“Why should pedestrians always be inconvenienced and never motorists?”

An Ann Arbor News letter to the editor: (Via Brandon)

“Pedestrian-activated light needed on road

Ever since Teh Nannie Roshema Rolsan and Norhananim Zainol were killed crossing Plymouth Road in front of the Islamic Center, people have been writing letters addressing the issue of whether there should be a traffic light in that area. Some people feel that no light is needed because pedestrians should use the “nearby” crosswalk.

The nearest traffic light is three tenths of a mile away. For a pedestrian to walk to the light, cross the street, and walk back on the other side adds six tenths of a mile to his or her trip. The typical pedestrian walking speed is 3-4 mph. At 3 mph, adding 0.6 mile to one’s trip adds 12 minutes. Why would anyone choose to add 12 minutes to one’s trip when trying to cross the street? Do motorists look for ways to add 12 minutes to each trip they make?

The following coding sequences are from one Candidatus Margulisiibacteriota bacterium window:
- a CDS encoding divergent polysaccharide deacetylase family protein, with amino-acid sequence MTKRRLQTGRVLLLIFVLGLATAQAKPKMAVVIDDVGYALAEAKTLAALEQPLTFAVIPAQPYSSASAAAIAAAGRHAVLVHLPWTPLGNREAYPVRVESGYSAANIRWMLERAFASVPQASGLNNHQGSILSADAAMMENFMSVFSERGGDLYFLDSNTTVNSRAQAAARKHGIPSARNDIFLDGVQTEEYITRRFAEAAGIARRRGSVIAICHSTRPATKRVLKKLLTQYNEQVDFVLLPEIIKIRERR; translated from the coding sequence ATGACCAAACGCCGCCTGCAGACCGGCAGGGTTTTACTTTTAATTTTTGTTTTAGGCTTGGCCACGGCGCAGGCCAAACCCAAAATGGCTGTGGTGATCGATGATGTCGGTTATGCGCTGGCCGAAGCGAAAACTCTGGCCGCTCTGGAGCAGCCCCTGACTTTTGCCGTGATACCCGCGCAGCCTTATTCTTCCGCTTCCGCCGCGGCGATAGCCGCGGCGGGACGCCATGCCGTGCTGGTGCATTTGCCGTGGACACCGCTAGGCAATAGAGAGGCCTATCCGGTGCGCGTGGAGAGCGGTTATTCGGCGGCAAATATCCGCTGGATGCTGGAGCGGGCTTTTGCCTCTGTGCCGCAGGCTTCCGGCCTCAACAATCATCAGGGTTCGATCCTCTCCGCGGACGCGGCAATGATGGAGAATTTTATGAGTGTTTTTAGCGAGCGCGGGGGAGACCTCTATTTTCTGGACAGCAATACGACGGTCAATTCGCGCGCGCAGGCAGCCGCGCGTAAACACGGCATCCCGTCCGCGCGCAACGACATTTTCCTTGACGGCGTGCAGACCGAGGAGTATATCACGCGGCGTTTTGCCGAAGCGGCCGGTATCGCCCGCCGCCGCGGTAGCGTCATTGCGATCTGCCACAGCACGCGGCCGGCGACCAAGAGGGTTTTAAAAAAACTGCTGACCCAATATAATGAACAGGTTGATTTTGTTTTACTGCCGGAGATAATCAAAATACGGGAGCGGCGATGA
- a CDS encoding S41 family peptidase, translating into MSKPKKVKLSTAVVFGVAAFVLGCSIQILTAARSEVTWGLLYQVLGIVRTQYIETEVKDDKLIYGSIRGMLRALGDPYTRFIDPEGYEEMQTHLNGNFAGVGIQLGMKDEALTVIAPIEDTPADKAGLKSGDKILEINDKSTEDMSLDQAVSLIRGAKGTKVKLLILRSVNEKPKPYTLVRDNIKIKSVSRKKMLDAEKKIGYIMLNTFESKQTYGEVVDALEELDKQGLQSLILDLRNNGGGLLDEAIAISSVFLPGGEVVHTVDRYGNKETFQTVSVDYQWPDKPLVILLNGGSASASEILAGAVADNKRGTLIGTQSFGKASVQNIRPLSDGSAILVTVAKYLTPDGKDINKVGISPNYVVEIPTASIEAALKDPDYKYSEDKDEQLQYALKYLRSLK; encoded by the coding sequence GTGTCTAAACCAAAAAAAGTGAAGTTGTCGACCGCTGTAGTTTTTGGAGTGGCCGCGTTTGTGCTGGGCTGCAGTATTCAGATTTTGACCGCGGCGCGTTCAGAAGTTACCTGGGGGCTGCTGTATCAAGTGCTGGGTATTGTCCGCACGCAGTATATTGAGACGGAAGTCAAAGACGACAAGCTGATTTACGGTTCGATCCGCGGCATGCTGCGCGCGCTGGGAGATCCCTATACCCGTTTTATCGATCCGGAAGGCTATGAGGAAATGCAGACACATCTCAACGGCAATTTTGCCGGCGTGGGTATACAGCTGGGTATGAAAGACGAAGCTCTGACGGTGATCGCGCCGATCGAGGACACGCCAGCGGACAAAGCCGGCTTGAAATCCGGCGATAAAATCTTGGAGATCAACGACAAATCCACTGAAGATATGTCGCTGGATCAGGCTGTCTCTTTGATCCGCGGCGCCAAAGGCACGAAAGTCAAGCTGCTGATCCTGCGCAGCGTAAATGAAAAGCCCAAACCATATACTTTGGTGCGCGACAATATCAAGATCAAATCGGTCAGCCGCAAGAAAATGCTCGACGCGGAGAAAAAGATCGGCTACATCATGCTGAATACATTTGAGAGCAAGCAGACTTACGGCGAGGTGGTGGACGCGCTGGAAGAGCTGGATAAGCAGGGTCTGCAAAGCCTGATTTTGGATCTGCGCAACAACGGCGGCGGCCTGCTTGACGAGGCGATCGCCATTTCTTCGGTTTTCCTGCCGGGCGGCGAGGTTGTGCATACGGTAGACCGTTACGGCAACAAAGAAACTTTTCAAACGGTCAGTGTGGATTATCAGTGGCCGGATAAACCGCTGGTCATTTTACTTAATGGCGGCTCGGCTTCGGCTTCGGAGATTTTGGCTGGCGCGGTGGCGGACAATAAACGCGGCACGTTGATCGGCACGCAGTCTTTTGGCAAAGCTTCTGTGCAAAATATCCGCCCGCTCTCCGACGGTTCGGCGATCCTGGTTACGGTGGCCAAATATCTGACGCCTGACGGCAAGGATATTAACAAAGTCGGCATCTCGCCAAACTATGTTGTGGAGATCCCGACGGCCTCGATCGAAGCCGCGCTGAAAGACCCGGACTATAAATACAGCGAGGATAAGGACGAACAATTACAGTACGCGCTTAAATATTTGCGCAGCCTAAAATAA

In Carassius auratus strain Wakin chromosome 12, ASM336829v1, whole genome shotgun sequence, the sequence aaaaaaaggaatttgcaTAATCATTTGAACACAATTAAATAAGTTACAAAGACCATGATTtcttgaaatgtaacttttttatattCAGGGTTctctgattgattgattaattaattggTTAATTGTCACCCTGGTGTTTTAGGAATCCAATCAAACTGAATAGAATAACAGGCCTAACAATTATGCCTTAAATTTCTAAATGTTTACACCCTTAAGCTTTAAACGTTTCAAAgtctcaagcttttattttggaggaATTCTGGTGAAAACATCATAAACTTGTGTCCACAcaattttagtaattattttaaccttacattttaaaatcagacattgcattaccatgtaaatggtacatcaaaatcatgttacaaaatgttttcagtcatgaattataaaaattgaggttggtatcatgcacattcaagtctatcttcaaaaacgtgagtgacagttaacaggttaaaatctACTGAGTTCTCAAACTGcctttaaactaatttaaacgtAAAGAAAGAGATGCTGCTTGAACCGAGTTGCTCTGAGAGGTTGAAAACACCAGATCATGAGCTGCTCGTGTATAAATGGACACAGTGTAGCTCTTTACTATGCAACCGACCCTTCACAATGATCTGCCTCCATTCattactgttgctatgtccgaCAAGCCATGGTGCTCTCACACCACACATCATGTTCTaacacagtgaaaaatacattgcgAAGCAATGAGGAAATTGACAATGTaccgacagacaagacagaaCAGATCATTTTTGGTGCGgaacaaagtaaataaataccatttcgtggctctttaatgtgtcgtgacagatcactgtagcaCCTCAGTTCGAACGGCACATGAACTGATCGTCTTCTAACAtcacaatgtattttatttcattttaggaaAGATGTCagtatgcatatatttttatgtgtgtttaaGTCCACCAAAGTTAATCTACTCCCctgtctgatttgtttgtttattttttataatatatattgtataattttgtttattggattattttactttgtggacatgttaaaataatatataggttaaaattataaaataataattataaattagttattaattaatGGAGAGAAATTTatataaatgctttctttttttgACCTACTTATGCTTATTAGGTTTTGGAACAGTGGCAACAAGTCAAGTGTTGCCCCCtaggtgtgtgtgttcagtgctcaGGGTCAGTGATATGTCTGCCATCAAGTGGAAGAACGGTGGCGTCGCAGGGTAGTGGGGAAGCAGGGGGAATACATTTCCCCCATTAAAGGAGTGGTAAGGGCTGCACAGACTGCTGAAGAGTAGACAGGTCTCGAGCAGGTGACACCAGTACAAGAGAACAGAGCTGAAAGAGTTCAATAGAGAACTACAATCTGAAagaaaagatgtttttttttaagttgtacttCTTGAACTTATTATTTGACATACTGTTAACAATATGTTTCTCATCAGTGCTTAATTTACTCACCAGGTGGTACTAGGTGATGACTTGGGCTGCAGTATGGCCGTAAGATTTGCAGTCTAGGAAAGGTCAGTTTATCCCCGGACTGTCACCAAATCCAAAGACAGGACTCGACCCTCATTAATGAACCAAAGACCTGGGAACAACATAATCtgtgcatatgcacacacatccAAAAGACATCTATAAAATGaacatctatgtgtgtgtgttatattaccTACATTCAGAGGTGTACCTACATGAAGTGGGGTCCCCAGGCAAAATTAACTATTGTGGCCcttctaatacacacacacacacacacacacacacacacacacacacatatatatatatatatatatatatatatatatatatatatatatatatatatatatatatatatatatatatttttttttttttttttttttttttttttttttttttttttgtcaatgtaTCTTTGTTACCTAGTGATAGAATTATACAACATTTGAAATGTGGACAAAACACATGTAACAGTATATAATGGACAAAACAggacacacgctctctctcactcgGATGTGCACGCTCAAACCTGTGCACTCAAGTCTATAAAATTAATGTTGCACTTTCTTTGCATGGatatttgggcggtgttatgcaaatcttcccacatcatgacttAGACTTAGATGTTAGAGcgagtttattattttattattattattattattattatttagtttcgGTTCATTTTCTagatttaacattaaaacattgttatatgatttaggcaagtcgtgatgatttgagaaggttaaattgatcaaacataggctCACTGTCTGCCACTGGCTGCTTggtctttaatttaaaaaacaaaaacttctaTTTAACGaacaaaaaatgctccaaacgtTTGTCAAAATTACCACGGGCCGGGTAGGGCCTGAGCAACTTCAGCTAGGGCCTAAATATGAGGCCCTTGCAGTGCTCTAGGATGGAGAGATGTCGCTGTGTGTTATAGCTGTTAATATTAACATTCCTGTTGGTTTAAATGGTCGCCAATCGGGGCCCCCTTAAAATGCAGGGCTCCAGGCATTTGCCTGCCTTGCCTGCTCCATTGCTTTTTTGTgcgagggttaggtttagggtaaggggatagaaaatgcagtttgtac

If large numbers of people cross Plymouth Road at the Islamic Center, there should be a traffic light there. Since the pedestrian traffic volume is large at some times and small at others, I think a pedestrian-activated signal is a good solution. Motorists would only have to wait when a pedestrian is present.

It is not unfair to expect motorists to wait while a pedestrian crosses the street. This is far less time than the 12 minutes that certain motorists expect pedestrians to add to every trip. Why should pedestrians always be inconvenienced and never motorists?

Riin Gill, Ann Arbor”

Author: Rob